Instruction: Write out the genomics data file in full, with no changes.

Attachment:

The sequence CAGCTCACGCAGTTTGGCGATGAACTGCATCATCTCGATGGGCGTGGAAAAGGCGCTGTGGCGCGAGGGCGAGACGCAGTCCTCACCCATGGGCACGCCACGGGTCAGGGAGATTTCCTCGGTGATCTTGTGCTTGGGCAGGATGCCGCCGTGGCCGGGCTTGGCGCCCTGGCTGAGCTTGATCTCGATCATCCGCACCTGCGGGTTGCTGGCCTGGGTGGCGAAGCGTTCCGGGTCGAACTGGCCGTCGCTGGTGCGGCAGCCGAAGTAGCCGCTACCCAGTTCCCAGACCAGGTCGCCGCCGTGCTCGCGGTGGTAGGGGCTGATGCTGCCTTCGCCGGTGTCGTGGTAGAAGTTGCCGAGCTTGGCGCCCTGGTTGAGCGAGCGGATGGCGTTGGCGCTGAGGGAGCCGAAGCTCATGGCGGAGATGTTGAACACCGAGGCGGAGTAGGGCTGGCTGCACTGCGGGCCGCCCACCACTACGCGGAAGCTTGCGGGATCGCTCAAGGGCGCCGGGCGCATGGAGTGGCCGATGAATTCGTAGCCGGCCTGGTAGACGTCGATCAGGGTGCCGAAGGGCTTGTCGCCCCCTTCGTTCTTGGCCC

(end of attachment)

The sequence CAGCTCACGCAGTTTGGCGATGAACTGCATCATCTCGATGGGCGTGGAAAAGGCGCTGTGGCGCGAGGGCGAGACGCAGTCCTCACCCATGGGCACGCCACGGGTCAGGGAGATTTCCTCGGTGATCTTGTGCTTGGGCAGGATGCCGCCGTGGCCGGGCTTGGCGCCCTGGCTGAGCTTGATCTCGATCATCCGCACCTGCGGGTTGCTGGCCTGGGTGGCGAAGCGTTCCGGGTCGAACTGGCCGTCGCTGGTGCGGCAGCCGAAGTAGCCGCTACCCAGTTCCCAGACCAGGTCGCCGCCGTGCTCGCGGTGGTAGGGGCTGATGCTGCCTTCGCCGGTGTCGTGGTAGAAGTTGCCGAGCTTGGCGCCCTGGTTGAGCGAGCGGATGGCGTTGGCGCTGAGGGAGCCGAAGCTCATGGCGGAGATGTTGAACACCGAGGCGGAGTAGGGCTGGCTGCACTGCGGGCCGCCCACCACTACGCGGAAGCTTGCGGGATCGCTCAAGGGCGCCGGGCGCATGGAGTGGCCGATGAATTCGTAGCCGGCCTGGTAGACGTCGATCAGGGTGCCGAAGGGCTTGTCGCCCCCTTCGTTCTTGGCCC